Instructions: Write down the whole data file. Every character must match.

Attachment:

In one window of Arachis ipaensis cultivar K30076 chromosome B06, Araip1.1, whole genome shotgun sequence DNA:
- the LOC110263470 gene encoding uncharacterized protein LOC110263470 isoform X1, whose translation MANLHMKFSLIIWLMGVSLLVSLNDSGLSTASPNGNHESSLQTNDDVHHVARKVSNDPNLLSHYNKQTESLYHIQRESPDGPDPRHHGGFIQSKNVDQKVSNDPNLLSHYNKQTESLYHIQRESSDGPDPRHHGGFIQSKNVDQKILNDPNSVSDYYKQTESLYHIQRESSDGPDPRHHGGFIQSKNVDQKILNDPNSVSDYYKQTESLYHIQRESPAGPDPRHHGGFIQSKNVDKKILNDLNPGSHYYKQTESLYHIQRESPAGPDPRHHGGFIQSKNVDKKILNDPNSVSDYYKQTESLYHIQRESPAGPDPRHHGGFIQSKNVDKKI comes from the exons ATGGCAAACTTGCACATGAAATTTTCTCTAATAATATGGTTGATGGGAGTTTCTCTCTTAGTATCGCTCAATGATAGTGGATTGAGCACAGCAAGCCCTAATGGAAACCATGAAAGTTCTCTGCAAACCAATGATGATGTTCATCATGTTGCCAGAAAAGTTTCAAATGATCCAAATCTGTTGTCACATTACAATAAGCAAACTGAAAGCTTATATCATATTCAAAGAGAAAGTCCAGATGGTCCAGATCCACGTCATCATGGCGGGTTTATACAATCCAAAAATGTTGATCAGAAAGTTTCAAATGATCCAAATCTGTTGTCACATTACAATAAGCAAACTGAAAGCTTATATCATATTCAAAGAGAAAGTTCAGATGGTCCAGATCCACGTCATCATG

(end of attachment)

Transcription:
In one window of Arachis ipaensis cultivar K30076 chromosome B06, Araip1.1, whole genome shotgun sequence DNA:
- the LOC110263470 gene encoding uncharacterized protein LOC110263470 isoform X1, whose translation MANLHMKFSLIIWLMGVSLLVSLNDSGLSTASPNGNHESSLQTNDDVHHVARKVSNDPNLLSHYNKQTESLYHIQRESPDGPDPRHHGGFIQSKNVDQKVSNDPNLLSHYNKQTESLYHIQRESSDGPDPRHHGGFIQSKNVDQKILNDPNSVSDYYKQTESLYHIQRESSDGPDPRHHGGFIQSKNVDQKILNDPNSVSDYYKQTESLYHIQRESPAGPDPRHHGGFIQSKNVDKKILNDLNPGSHYYKQTESLYHIQRESPAGPDPRHHGGFIQSKNVDKKILNDPNSVSDYYKQTESLYHIQRESPAGPDPRHHGGFIQSKNVDKKI comes from the exons ATGGCAAACTTGCACATGAAATTTTCTCTAATAATATGGTTGATGGGAGTTTCTCTCTTAGTATCGCTCAATGATAGTGGATTGAGCACAGCAAGCCCTAATGGAAACCATGAAAGTTCTCTGCAAACCAATGATGATGTTCATCATGTTGCCAGAAAAGTTTCAAATGATCCAAATCTGTTGTCACATTACAATAAGCAAACTGAAAGCTTATATCATATTCAAAGAGAAAGTCCAGATGGTCCAGATCCACGTCATCATGGCGGGTTTATACAATCCAAAAATGTTGATCAGAAAGTTTCAAATGATCCAAATCTGTTGTCACATTACAATAAGCAAACTGAAAGCTTATATCATATTCAAAGAGAAAGTTCAGATGGTCCAGATCCACGTCATCATG